Knowledge Base

Analyzing a java heap dump

The purpose of this article is to help you go through the acquired heapdump with Eclipse MAT. It covers how to parse a large heap files and what to look for.

When you experience an OutOfMemory exception, it will produce a .hprof file if you have the below settings in the neo4j.conf file:

You can also add tweak the below settings to specify the directory path but ensure that you have enough disk space when such error occurs.
dbms.jvm.additional=-XX:OnOutOfMemoryError="tar cvzf /var/tmp/dump.tar.gz /var/tmp/dump;split -b 1G /var/tmp/dump.tar.gz;"

This file is the image of the heap part of the java process running on your system. The structure of the file depends on the JVM vendor you are running neo4j with.

Oracle JDK, Open JDK will produce hprof files and can be analyzed with most available tools. For IBM heap dumps, you need to parse it with IBM heap analyzer or other proprietary tool.

Change the settings in MemoryAnalyzer.ini

On your local environment

You need to allocate as much memory to the process as heap dump filesize you have.

IE: allocate 17GB if the heap is about 15GB.

For large heap dumps (> 25G), see next section.

Edit MemoryAnalyzer.ini (on macOS, it is located in /Applications/

Add or change the settings:


On a remote machine

It’s better to upload it to an instance with a lot of disk and RAM on AWS/GCP/etc. If you choose AWS, use a spot instance.

Then you need to attach the EBS storage, create a 250GB volume, attach it to the EC2 instance. Format the volume and mount it on your Amazon Linux instance.

Note down both instanceid and storageid to make sure the ressource have properly been discarded after usage.

If the heap is about 61GB, you need twice as much disk space for parsing. As illustrated below:

$ du -ch java_pid19820*
116M	java_pid19820.a2s.index
5.6G	java_pid19820.domIn.index
 17G	java_pid19820.domOut.index
 61G	java_pid19820.hprof #original heap dump
256K	java_pid19820.i2sv2.index
 11G	java_pid19820.idx.index
 29G	java_pid19820.inbound.index
197M	java_pid19820.index
4.5G	java_pid19820.o2c.index
 12G	java_pid19820.o2hprof.index
 11G	java_pid19820.o2ret.index
 29G	java_pid19820.outbound.index
988K	java_pid19820.threads
180G	total
  1. Pre-requisite Install java and make sure to have 250GB space available

  2. Download MemoryAnalyzer tool for linux: download

  3. Unzip it in a directory

  4. Edit MemoryAnalyzer.ini to adjust both -Xms and -Xmx memory settings :


Parse the file on a remote machine

This step is optional if you run Eclipse MAT on your local machine and have enough resources. The index files will be created when opening the heapdump file if they are missing.

Run ./ heapdump.hprof

It is located in the folder mat of Eclipse Mat tar.gz installation file

Synchronize your local directory with the remote one

To speed up things, you can use rsync over ssh. The advantage is that you can recover if you have a crash and -z flag enables compression.


# on the remote machine
$ mkdir ${REMOTE_DIR}/parsed_files
$ mv *.index ${REMOTE_DIR}/parsed_files/

# on your local machine
$ rsync -P  -e "ssh -i ${PATH_TO_KEY}"  ec2-user@${REMOTE_IP}:${REMOTE_DIR}/ .
$ rsync -Prz  -e "ssh -i ${PATH_TO_KEY}  ec2-user@${REMOTE_IP}:${REMOTE_DIR}/parsed_files/ .

Open Eclipse MAT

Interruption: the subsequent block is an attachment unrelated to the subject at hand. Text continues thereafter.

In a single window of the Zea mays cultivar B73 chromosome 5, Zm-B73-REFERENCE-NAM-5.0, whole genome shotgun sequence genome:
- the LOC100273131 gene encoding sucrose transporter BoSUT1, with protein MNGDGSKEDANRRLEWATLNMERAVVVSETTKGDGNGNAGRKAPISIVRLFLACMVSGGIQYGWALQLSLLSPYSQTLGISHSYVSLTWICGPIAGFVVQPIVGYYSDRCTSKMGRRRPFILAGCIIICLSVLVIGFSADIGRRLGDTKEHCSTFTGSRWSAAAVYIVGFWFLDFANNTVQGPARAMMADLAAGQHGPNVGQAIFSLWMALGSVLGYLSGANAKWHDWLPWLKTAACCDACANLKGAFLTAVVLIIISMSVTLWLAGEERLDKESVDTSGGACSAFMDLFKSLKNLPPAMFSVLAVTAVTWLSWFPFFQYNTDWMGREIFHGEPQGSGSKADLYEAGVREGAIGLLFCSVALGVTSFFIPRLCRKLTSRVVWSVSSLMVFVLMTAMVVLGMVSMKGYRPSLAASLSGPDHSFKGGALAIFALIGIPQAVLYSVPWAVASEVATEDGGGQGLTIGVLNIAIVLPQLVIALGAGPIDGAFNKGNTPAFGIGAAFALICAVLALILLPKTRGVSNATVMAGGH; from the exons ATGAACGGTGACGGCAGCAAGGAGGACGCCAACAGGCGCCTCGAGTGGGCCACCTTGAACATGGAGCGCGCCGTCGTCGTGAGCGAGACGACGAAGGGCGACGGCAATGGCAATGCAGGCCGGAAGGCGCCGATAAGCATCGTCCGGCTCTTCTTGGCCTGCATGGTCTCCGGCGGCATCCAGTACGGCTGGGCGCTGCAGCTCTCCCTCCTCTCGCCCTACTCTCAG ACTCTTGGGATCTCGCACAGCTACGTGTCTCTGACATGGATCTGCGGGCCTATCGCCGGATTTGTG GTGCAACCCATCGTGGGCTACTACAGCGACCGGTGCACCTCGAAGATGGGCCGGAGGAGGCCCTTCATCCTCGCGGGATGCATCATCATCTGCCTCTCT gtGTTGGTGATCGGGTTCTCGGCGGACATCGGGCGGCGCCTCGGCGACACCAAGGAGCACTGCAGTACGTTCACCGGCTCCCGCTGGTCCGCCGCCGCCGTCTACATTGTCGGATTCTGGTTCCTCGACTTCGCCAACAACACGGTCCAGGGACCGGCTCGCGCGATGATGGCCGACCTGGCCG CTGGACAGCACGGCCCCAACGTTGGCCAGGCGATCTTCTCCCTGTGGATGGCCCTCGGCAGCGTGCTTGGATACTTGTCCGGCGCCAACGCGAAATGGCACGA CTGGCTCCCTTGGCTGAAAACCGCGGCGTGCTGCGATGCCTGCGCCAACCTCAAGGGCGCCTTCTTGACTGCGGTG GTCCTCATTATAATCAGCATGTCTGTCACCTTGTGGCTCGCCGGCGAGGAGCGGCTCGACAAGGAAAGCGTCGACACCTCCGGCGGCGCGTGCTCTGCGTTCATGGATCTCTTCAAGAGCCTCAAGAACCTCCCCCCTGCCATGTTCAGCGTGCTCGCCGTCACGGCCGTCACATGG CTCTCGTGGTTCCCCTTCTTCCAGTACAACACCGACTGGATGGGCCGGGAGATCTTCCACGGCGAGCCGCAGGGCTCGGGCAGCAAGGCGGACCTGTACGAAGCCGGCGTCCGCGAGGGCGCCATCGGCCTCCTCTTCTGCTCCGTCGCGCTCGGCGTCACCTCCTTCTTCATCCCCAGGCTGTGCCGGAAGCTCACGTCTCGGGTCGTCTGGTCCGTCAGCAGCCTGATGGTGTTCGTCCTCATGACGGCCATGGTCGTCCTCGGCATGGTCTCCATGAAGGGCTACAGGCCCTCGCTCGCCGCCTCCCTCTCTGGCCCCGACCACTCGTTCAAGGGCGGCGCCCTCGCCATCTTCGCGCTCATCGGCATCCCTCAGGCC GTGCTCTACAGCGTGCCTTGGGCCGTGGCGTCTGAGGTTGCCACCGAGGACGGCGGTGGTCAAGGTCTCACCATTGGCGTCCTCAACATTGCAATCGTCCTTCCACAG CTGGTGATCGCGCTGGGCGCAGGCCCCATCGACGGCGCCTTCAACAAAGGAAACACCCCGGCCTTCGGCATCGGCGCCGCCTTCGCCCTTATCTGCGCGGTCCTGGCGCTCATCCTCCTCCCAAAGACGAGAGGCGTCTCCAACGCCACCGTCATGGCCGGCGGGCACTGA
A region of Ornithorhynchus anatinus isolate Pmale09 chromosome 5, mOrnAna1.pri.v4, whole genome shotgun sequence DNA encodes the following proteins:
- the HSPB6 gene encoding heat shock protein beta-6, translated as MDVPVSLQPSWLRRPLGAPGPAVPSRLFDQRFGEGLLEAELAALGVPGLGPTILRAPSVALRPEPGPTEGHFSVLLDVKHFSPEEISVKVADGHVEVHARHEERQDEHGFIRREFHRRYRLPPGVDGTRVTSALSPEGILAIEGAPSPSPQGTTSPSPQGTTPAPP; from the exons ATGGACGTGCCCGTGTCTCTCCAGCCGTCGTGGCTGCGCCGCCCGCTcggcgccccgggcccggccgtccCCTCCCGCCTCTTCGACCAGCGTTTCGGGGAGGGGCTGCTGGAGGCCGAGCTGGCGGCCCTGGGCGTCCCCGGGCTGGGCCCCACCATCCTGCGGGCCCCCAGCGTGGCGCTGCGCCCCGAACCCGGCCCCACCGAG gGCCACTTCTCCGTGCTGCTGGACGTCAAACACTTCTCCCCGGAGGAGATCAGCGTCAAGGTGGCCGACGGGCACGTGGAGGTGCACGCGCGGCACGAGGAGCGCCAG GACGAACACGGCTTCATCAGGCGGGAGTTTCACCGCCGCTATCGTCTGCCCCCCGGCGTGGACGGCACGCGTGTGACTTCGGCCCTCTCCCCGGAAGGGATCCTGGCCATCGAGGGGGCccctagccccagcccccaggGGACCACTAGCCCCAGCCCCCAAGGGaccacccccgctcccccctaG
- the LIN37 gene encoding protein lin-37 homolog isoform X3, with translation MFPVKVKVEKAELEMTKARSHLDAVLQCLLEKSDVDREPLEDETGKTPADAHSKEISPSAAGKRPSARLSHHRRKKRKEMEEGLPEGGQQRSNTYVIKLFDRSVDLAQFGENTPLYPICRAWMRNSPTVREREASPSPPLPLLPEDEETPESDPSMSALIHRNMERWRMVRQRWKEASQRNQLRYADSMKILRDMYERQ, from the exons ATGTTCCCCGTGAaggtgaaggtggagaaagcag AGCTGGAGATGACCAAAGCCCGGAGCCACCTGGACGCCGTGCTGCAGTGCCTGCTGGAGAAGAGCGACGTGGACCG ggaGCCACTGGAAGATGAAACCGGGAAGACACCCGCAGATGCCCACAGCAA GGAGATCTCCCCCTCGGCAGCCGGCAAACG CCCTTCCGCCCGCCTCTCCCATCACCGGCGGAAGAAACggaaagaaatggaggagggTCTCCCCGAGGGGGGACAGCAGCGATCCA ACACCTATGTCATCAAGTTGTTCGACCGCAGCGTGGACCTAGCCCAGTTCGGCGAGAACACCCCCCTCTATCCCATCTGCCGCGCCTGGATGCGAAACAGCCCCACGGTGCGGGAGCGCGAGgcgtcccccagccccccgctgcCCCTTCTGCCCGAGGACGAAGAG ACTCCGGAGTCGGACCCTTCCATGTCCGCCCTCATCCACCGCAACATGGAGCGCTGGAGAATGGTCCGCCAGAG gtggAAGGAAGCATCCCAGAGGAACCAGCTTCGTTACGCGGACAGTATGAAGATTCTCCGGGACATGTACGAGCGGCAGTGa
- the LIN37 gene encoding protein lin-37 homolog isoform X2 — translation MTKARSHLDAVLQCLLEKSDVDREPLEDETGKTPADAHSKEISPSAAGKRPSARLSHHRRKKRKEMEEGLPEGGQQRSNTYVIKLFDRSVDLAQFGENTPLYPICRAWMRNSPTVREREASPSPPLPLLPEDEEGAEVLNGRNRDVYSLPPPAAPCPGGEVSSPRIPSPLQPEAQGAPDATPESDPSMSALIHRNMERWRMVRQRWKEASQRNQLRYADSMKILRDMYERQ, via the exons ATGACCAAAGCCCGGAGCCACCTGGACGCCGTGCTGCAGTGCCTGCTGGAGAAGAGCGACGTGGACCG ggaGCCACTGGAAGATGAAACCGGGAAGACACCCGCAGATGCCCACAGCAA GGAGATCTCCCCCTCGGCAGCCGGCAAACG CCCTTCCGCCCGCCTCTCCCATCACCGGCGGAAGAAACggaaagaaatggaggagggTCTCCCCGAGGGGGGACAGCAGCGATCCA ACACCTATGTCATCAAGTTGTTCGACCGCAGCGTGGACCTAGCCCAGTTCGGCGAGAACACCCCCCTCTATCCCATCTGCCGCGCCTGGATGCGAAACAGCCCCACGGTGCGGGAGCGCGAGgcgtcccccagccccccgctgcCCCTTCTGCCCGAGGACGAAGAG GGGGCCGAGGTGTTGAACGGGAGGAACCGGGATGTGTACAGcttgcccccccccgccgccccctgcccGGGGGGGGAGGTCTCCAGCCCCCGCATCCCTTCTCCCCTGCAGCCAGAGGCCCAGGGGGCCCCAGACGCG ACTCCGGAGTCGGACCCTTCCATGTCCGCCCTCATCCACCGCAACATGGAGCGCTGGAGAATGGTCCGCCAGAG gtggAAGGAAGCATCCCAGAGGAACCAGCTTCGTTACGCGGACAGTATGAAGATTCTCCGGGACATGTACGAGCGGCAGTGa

To open the heapdump, go to File > Open Heap Dump (Not Acquire Heap Dump) and browse to your heapdump location.

No need to open an existing report, press cancel if you have a modal dialog.

In the Overview tab, left-click on the largest object(s)

Choose "list objects" > "with outgoing references".

It will open a new tab with the list of all the elements.

Expand the first level then expand everything at the second level.

Cypher query string

There are a lot of objects in a heap dump, no need to go through the Object[],byte[],Strings, etc.

You might want to filter for the class that contain PreParsed. Once found, list their outgoing references to cross check of the one that has the most instances. A new tab will open and you will be able to see the rawStatement of the Cypher queries.

Check the thread dumps

With thread dumps that has been taken before the heap dump

The garbage collector will not be able to collect the thread objects until the threading system also dereferences the object, which won’t happen if the thread is alive.

So if you have a large amount of memory in the heap, there should be a potentially long running thread associated to your large object.

To find it, look for the thread name in the thread dumps.

$ grep neo4j.BoltWorker-394 *

5913-tdump-201903291746.log:"neo4j.BoltWorker-394 [bolt]" #620 daemon prio=5 os_prio=0 tid=0x00007fb737619800 nid=0x8cec waiting on condition [0x00007fb38d00f000]
5913-tdump-201903291751.log:"neo4j.BoltWorker-394 [bolt] [/] " #620 daemon prio=5 os_prio=0 tid=0x00007fb737619800 nid=0x8cec runnable [0x00007fb38d00b000]
5913-tdump-201903291756.log:"neo4j.BoltWorker-394 [bolt] [/] " #620 daemon prio=5 os_prio=0 tid=0x00007fb737619800 nid=0x8cec runnable [0x00007fb38d00b000]

Note that the thread dumps are included in the heap dump. They are available in plain text in the file but you don’t have the STATE information in Eclipse Mat. You can have them with other tools such as VisualVM:

$ head -10 java_pid19820.threads
Thread 0x7fd64b0e1610
  at java.util.concurrent.locks.AbstractQueuedSynchronizer$ConditionObject.addConditionWaiter()Ljava/util/concurrent/locks/AbstractQueuedSynchronizer$Node; (
  at java.util.concurrent.locks.AbstractQueuedSynchronizer$ConditionObject.awaitNanos(J)J (
  at java.util.concurrent.LinkedBlockingQueue.poll(JLjava/util/concurrent/TimeUnit;)Ljava/lang/Object; (
  at com.hazelcast.util.executor.CachedExecutorServiceDelegate$ (
  at java.util.concurrent.ThreadPoolExecutor.runWorker(Ljava/util/concurrent/ThreadPoolExecutor$Worker;)V (
  at java.util.concurrent.ThreadPoolExecutor$ (
  at (
  at com.hazelcast.util.executor.HazelcastManagedThread.executeRun()V (
  at (